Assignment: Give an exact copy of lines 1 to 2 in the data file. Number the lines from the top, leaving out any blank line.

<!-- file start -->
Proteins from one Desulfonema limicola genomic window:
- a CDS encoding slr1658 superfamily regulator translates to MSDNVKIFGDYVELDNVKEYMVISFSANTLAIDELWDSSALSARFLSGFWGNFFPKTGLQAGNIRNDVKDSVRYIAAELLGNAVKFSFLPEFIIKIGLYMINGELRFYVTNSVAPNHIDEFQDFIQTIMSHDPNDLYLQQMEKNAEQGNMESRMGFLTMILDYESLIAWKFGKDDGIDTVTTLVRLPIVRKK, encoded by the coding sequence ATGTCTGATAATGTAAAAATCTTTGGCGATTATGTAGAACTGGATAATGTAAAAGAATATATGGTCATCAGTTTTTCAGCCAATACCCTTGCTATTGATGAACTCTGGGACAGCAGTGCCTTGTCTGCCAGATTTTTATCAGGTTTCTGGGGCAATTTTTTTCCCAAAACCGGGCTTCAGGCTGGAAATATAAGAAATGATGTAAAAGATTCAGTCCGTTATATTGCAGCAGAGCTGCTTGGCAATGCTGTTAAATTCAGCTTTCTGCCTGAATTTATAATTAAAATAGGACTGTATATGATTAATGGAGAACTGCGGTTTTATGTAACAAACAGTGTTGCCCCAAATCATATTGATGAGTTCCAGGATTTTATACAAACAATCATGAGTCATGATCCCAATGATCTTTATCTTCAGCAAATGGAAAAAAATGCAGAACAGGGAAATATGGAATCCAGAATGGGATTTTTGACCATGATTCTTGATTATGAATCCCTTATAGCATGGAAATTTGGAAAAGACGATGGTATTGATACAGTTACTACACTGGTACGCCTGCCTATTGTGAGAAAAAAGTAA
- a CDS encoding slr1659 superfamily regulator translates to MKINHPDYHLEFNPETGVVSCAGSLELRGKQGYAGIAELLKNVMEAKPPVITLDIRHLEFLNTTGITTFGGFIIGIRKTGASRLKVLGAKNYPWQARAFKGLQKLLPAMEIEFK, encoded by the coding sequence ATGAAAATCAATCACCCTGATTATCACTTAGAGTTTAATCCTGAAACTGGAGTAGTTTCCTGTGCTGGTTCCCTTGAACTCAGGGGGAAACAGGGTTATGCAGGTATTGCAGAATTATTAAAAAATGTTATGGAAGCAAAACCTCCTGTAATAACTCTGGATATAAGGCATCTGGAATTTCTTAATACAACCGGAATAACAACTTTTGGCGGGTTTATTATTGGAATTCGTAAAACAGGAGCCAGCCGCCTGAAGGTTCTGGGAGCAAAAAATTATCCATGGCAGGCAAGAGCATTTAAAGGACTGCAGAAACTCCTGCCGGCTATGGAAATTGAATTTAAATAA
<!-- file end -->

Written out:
Proteins from one Desulfonema limicola genomic window:
- a CDS encoding slr1658 superfamily regulator translates to MSDNVKIFGDYVELDNVKEYMVISFSANTLAIDELWDSSALSARFLSGFWGNFFPKTGLQAGNIRNDVKDSVRYIAAELLGNAVKFSFLPEFIIKIGLYMINGELRFYVTNSVAPNHIDEFQDFIQTIMSHDPNDLYLQQMEKNAEQGNMESRMGFLTMILDYESLIAWKFGKDDGIDTVTTLVRLPIVRKK, encoded by the coding sequence ATGTCTGATAATGTAAAAATCTTTGGCGATTATGTAGAACTGGATAATGTAAAAGAATATATGGTCATCAGTTTTTCAGCCAATACCCTTGCTATTGATGAACTCTGGGACAGCAGTGCCTTGTCTGCCAGATTTTTATCAGGTTTCTGGGGCAATTTTTTTCCCAAAACCGGGCTTCAGGCTGGAAATATAAGAAATGATGTAAAAGATTCAGTCCGTTATATTGCAGCAGAGCTGCTTGGCAATGCTGTTAAATTCAGCTTTCTGCCTGAATTTATAATTAAAATAGGACTGTATATGATTAATGGAGAACTGCGGTTTTATGTAACAAACAGTGTTGCCCCAAATCATATTGATGAGTTCCAGGATTTTATACAAACAATCATGAGTCATGATCCCAATGATCTTTATCTTCAGCAAATGGAAAAAAATGCAGAACAGGGAAATATGGAATCCAGAATGGGATTTTTGACCATGATTCTTGATTATGAATCCCTTATAGCATGGAAATTTGGAAAAGACGATGGTATTGATACAGTTACTACACTGGTACGCCTGCCTATTGTGAGAAAAAAGTAA